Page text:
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Ryan Finley Could Climb Back Up Draft Boards

By Dave Holcomb
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This offseason, Ryan Finley will aim to become the fifth active signal caller in the league that played for the Wolfpack.

Only one school currently has more quarterbacks in the NFL than N.C. State, but this offseason, Ryan Finley will aim to become the fifth active signal caller in the league that played for the Wolfpack.

Finley, though, isn’t as sure of a thing as he was five months.

He began the 2018 season as ESPN Todd McShay’s top NFL quarterback prospect. Now following the season, he’s fallen from that perch. Still, Finley had an excellent 2018 season, and he is an intriguing Day 2 prospect in the 2019 NFL Draft.

Including his bowl performance, Finley threw for a career-high 3,928 yards and 25 touchdowns with 11 interceptions. He completed 67.4 percent of his passes and averaged 8.1 yards per attempt. Finley led the ACC in passing yards, passing yards per game, and completion percentage. He was also second only to Trevor Lawrence in yards per attempt and touchdowns.

Finley started three seasons at N.C. State, and in the olden days, that would have really elevated his draft stock. NFL coaches and scouts used to love quarterbacks with a lot of college experience -- a couple years as a starter -- but with more and more early entries, measurables such as arm strength and athleticism have become more important.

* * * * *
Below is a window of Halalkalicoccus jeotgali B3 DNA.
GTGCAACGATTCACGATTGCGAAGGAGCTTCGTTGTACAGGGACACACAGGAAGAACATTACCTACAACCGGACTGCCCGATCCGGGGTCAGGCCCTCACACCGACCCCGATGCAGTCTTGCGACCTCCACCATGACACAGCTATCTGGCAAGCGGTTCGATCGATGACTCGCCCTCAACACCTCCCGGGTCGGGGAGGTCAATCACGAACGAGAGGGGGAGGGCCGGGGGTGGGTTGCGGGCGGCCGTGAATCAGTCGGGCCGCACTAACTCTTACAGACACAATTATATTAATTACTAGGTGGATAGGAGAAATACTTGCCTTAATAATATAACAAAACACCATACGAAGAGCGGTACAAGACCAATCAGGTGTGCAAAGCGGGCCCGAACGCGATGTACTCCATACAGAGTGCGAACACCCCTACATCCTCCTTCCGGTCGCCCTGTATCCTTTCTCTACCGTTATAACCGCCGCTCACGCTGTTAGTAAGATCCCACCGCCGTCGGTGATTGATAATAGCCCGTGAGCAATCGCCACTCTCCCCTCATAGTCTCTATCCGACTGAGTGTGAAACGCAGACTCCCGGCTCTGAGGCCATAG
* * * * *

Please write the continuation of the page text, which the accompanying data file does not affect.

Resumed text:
That’s probably the biggest reason why his stock has dropped a little. Finley has just above average arm strength, isn’t real mobile and has trouble with accuracy under pressure.

For that reason, Finley likely won’t go in the first round. CBS Sports ranks him as the No. 5 quarterback in the class behind Ohio State’s Dwayne Haskins, Missouri’s Drew Lock, Duke’s Daniel Jones and West Virginia’s Will Grier. CBS Sports also has Finley as the No. 58 player overall.

Walter Football ranked him a little higher as the No. 4 quarterback in the class, but the website also gave him the label of death -- game manager.

“He was an accurate game-manager for N.C. State, doing a good job of protecting the football and leading an efficient passing offense,” wrote Charlie Campbell of Walter Football. “However, Finley has limitations as a passer and is not a dynamic thrower of the football. He could be a less-athletic version of Alex Smith for the NFL.”

Essentially, Finley’s ceiling isn’t nearly as high as any of the quarterbacks that went in the first round last year. But while a guy such as Josh Allen has a higher ceiling, there’s still something to be said for drafting a pro-ready signal caller who is an intelligent leader.

Whoever lands Finley in the draft -- likely on the second or third day -- will be getting a poised football player. Finley turned 24 last month and spent six years in college at N.C. State and Boise State. Sports Illustrated called him “perfect for teams … who want a mature, smart, savvy signal caller.”

His age could scare some teams away as well, but in each year of college, Finley improved. That should be appealing to teams. It’s a sign that he takes direction very well and will continue to develop if placed in the right situation.

Finley doesn’t project to be the next Philip Rivers or Russell Wilson. Those are the two current NFL starting quarterbacks who played at N.C. State. But Finley should be a better signal caller than either Mike Glennon and Jacoby Brissett, who are the other two active NFL quarterbacks from the Wolfpack.

No matter where he lands in the draft, Finley will become the fifth N.C. State signal caller in the league, and he should receive his chance to prove he deserves to start.